Presenting key points of the college’s policy for attracting foreign students who provide a beneficial contribution to the state economy, director Alexopoulos also revealed plans for 2019.
Statistics show that numbers of foreign students in Serbia have fallen drastically over the last 30 years. What do you think is the main reason for this?
It is estimated that there were around 30,000 foreign students in Serbia during the 1980s, with costs here significantly lower compared to Western European countries and with Yugoslav universities enjoying a good reputation and top experts as educators. The most popular colleges were in Zagreb and Belgrade. Today, compared to those bygone times, the number of foreign students in Serbia is low. It is estimated that there are fewer than 2,000 foreign students at this moment. The main reason is war. After the collapse of the former country, numerous interstate treaties ceased to be valid, and there was no interest in studying in a country on which sanctions had been imposed.
Why do you think the circumstances can be different at this moment?
I believe that the policies of President Aleksandar Vučić guarantee the country’s stability. The image of his cabinet governing the economy is similar in education. We intend to copy the pattern from the national economy. The president welcomes German companies, so we welcome students from all over the world. Moreover, experience has shown that recommendations are the best advertisement, so foreign students can later bring each other. Our country has lots to offer. Our accredited colleges are still highly rated, and the total cost of study is lower. Annual tuition fees for foreign students range from 1,000 to 5,000 euros. The Diploma of the Medical College can be notified for work in America. The same diploma that would cost you $500,000 in the U.S. is five times cheaper here.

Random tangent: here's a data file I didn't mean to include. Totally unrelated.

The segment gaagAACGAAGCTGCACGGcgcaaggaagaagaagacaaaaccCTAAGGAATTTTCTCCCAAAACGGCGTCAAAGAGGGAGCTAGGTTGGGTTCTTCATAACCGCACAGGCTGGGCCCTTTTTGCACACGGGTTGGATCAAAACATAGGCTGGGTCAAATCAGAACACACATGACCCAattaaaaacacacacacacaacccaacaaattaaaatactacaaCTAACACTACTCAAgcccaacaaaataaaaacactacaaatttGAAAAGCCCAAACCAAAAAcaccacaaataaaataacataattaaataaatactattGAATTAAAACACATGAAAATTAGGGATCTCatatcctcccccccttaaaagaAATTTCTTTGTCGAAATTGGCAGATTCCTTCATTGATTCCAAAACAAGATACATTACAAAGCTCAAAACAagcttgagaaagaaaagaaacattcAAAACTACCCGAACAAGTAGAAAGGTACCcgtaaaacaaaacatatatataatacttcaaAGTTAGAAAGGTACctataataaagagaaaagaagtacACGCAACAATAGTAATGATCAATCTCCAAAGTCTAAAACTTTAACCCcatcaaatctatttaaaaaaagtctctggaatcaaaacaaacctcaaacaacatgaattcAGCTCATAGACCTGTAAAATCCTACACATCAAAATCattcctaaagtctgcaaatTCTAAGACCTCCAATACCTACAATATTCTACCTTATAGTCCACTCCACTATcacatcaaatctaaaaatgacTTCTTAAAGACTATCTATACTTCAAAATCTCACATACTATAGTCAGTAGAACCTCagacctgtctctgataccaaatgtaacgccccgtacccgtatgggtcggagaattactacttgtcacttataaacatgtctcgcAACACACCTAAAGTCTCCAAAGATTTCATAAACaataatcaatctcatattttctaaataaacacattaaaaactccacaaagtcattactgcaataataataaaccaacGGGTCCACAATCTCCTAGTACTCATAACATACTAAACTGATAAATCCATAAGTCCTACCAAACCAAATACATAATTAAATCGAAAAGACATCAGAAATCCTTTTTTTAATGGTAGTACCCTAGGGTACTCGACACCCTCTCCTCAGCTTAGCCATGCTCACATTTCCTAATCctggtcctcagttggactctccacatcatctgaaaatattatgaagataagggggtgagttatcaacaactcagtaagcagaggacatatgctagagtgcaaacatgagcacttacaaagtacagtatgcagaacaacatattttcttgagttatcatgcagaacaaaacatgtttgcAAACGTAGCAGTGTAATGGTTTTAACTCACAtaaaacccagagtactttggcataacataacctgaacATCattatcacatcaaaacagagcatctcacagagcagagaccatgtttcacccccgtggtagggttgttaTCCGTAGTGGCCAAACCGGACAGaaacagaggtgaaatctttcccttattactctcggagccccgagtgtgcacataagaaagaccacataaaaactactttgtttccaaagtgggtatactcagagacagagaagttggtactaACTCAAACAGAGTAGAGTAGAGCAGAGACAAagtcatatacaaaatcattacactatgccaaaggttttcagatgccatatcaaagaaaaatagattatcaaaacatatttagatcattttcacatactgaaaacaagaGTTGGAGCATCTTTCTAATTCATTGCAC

The College of Applied Health Studies in Ćuprija is starting to implement European directives, contributing to some extent to Serbia not delaying on accession to the European Union
Apart from the state, what is your institution’s strategy and what are your plans for 2019?
I would emphasise two crucial points. At this moment, the most important thing is that we integrate into European flows. The College of Applied Health Studies in Ćuprija is starting to implement European directives, contributing to some extent to Serbia not delaying on accession to the European Union. We also support the Ministry of Education’s project to encourage foreign students to come and invest their knowledge in Serbia, which will certainly result in improvement for the Serbian economy.
In that regard, a delegation of our college recently visited the Faculty of Health Studies of the University of Rijeka, which has study programmes that already comply with EU Directive 55/13. We plan to make the necessary preparations in 2019 and to establish cooperation with this institution, which is more experienced and which can teach us what steps to take in order to implement directives in a timely manner.
We will soon submit new curricula for accreditation and we want them to be based on these directives.
Another very important element is the implementation of the digitisation process. At the College of Applied Health Studies in Ćuprija we have provided the necessary equipment, such as a multimedia classroom, server room, optic cables and the like, so that students can master the IZIS program, which is used in hospitals and other health institutions.